In November, National Book Critics Circle members will begin nominating and voting for the John Leonard award for the first book in any genre that has been published in the US in 2017. In the run-up to the first round of voting, we'll be posting a series of #NBCCLeonard reviews on promising first books.
The John Leonard Prize is our annual award based on member nominations and chosen by a panel of member volunteers. Named for the longtime critic and NBCC co-founder, John Leonard, the prize is awarded for the best first book in any genre. Previous winners include: Anthony Marra’s A Constellation of Vital Phenomena (2013), Phil Klay's Redeployment (2014), Kristin Valdez Quade’s Night at the Fiestas (2015), and Yaa Gyasi’s Homegoing (2016).
The Resurrection of Joan Ashby by Cherise Wolas. Reviewed by Lori Feathers adapted from her full review at Full Stop.
The eponymous Joan Ashby is a woman propelled by relentless ambition and extraordinary talent. By the time Joan is twenty-five she has authored two internationally acclaimed short story collections. Despite her vigilance against the “consumptive nature” of love Joan falls for Martin, a successful eye surgeon. When only two months into the marriage Joan accidentally becomes pregnant she reluctantly gives way to Martin’s unexpected desire to have the baby. From this launching point Wolas excavates the years-long emotional tumult of a woman who loves her children but loves her career much more, a reality that taints Joan’s relationships with her husband and two sons and roils her self-identity.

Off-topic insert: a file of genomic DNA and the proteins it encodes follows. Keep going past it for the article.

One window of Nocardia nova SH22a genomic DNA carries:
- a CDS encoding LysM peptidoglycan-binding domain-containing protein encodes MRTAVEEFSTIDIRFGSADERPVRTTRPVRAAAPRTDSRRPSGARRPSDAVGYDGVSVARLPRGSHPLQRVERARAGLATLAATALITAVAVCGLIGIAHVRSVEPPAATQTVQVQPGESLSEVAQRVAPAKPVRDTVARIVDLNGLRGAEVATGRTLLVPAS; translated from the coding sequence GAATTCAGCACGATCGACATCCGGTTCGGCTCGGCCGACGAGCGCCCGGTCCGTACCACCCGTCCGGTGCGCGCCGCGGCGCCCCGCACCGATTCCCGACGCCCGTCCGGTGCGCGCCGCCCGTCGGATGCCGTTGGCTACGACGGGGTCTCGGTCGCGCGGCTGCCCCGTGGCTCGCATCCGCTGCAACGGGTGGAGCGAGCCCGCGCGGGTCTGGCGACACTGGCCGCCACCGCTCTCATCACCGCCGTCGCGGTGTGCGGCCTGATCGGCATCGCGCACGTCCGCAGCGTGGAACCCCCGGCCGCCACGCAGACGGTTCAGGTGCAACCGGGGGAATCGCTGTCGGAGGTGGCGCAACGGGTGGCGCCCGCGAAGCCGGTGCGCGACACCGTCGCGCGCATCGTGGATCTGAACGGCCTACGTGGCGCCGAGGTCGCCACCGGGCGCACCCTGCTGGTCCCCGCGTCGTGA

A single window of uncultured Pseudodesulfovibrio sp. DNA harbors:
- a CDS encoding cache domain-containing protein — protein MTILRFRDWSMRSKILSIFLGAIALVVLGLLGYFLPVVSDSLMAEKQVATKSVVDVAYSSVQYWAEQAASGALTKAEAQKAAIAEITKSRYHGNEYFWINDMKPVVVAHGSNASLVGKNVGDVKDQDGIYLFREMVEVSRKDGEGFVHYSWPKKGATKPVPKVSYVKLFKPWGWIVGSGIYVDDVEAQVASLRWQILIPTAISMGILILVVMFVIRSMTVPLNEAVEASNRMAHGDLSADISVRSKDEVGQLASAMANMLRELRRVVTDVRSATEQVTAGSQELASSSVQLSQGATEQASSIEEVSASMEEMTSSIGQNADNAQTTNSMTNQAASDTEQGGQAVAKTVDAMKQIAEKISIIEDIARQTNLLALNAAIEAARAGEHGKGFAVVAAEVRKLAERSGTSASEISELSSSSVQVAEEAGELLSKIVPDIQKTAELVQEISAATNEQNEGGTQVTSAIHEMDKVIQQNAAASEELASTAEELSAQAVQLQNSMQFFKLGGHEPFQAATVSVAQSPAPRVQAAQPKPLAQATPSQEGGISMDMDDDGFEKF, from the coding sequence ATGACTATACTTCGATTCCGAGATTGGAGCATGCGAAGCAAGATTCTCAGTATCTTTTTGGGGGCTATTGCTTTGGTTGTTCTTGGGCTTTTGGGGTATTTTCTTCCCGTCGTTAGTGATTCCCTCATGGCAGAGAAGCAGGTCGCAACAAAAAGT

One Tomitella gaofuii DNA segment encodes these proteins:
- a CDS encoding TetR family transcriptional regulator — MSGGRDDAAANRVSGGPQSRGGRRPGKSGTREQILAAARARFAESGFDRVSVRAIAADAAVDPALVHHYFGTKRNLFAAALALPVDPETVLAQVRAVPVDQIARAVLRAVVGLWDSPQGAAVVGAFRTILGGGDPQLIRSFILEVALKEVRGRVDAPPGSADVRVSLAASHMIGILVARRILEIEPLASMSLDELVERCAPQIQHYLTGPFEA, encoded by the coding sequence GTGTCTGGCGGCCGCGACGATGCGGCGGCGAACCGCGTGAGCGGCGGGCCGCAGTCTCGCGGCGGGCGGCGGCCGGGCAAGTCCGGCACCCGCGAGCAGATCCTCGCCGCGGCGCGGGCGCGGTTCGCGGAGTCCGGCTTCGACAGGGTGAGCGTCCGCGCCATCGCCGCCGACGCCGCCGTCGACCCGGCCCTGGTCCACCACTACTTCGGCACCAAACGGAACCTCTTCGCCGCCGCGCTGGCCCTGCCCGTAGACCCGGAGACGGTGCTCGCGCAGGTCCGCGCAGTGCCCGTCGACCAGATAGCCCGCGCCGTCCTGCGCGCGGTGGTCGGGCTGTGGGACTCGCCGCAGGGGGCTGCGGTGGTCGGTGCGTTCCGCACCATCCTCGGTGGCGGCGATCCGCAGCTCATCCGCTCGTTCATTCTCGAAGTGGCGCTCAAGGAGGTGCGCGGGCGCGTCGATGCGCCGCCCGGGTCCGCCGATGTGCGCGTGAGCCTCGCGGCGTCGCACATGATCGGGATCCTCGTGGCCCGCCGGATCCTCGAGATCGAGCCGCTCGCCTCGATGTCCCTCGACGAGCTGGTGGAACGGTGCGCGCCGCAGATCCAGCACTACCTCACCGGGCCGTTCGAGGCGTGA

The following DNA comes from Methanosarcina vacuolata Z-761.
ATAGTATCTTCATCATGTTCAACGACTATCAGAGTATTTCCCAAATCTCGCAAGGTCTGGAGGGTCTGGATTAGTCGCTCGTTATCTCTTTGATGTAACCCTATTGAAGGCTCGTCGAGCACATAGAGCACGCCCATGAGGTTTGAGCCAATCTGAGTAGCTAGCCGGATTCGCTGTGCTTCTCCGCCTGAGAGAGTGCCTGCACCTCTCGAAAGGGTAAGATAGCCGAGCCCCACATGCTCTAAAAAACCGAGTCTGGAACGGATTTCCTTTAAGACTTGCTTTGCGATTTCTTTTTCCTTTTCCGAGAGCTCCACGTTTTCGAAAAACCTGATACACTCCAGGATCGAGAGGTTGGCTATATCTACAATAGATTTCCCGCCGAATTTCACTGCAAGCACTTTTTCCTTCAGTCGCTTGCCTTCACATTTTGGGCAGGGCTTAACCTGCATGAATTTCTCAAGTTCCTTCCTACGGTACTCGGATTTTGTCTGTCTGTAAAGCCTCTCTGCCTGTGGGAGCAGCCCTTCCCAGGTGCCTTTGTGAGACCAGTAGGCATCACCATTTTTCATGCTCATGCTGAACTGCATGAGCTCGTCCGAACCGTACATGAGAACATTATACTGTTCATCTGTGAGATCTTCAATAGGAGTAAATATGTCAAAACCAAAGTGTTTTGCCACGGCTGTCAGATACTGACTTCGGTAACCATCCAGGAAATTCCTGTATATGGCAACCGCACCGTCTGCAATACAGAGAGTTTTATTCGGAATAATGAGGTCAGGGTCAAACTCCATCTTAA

Joan’s striving to bifurcate her life affords Wolas the opportunity to explore how a life’s rhythms, distractions and experiences influence the creative process. And, also, how an artist’s life irrepressibly leaches into her work, which Wolas demonstrates by seamlessly knitting into the narrative about Joan, excerpts from Joan’s fiction.
Wolas draws contrasts among the four members of the Manning family, each ambitious in his or her own way, but most significantly, between Joan and her eldest son, Daniel, also a writer. Wolas’ vivid, revelatory writing cracks open the intricate and subtle shifts in how Joan and Daniel see themselves and each other as mother, child, and writers.
… the artistry of Cherise Wolas’ empathetic and resonant portrait of Joan Ashby, a woman who struggles every day to understand herself and to live the life that is true and authentic for her, despite demands and expectations to the contrary. Joan Ashby is every woman.
Read Lori’s complete review at Full Stop.